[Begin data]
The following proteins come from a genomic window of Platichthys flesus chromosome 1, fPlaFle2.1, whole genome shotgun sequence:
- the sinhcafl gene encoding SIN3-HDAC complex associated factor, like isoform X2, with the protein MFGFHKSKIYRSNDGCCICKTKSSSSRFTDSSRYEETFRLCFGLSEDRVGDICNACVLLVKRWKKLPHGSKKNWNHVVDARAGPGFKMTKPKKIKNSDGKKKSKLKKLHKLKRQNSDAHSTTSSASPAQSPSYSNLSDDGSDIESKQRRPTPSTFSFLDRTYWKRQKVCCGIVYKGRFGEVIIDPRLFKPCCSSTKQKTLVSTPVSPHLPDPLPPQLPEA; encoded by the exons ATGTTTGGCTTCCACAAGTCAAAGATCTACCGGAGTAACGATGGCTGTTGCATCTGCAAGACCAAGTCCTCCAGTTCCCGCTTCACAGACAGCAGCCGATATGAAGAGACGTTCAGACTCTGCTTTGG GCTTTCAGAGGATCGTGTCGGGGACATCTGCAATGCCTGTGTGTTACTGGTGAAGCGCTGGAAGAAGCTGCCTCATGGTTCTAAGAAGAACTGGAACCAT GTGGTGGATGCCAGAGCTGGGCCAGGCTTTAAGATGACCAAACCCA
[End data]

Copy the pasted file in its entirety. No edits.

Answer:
The following proteins come from a genomic window of Platichthys flesus chromosome 1, fPlaFle2.1, whole genome shotgun sequence:
- the sinhcafl gene encoding SIN3-HDAC complex associated factor, like isoform X2, with the protein MFGFHKSKIYRSNDGCCICKTKSSSSRFTDSSRYEETFRLCFGLSEDRVGDICNACVLLVKRWKKLPHGSKKNWNHVVDARAGPGFKMTKPKKIKNSDGKKKSKLKKLHKLKRQNSDAHSTTSSASPAQSPSYSNLSDDGSDIESKQRRPTPSTFSFLDRTYWKRQKVCCGIVYKGRFGEVIIDPRLFKPCCSSTKQKTLVSTPVSPHLPDPLPPQLPEA; encoded by the exons ATGTTTGGCTTCCACAAGTCAAAGATCTACCGGAGTAACGATGGCTGTTGCATCTGCAAGACCAAGTCCTCCAGTTCCCGCTTCACAGACAGCAGCCGATATGAAGAGACGTTCAGACTCTGCTTTGG GCTTTCAGAGGATCGTGTCGGGGACATCTGCAATGCCTGTGTGTTACTGGTGAAGCGCTGGAAGAAGCTGCCTCATGGTTCTAAGAAGAACTGGAACCAT GTGGTGGATGCCAGAGCTGGGCCAGGCTTTAAGATGACCAAACCCA